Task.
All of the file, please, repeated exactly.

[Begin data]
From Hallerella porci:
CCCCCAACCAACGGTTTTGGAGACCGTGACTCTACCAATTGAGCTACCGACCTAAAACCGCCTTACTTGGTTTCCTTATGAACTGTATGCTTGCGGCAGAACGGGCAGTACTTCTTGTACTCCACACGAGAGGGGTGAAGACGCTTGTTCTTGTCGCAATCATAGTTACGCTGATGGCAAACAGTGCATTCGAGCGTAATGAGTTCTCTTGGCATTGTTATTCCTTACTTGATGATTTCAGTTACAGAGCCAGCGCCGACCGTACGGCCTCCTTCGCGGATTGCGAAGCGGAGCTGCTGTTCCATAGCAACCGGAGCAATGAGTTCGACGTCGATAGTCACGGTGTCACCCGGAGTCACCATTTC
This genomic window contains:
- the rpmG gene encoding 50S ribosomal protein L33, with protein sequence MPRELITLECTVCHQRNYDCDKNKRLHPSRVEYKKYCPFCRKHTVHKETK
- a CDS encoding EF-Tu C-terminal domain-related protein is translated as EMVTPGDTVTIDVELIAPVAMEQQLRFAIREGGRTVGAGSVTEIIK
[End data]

From Hallerella porci:
CCCCCAACCAACGGTTTTGGAGACCGTGACTCTACCAATTGAGCTACCGACCTAAAACCGCCTTACTTGGTTTCCTTATGAACTGTATGCTTGCGGCAGAACGGGCAGTACTTCTTGTACTCCACACGAGAGGGGTGAAGACGCTTGTTCTTGTCGCAATCATAGTTACGCTGATGGCAAACAGTGCATTCGAGCGTAATGAGTTCTCTTGGCATTGTTATTCCTTACTTGATGATTTCAGTTACAGAGCCAGCGCCGACCGTACGGCCTCCTTCGCGGATTGCGAAGCGGAGCTGCTGTTCCATAGCAACCGGAGCAATGAGTTCGACGTCGATAGTCACGGTGTCACCCGGAGTCACCATTTC
This genomic window contains:
- the rpmG gene encoding 50S ribosomal protein L33, with protein sequence MPRELITLECTVCHQRNYDCDKNKRLHPSRVEYKKYCPFCRKHTVHKETK
- a CDS encoding EF-Tu C-terminal domain-related protein is translated as EMVTPGDTVTIDVELIAPVAMEQQLRFAIREGGRTVGAGSVTEIIK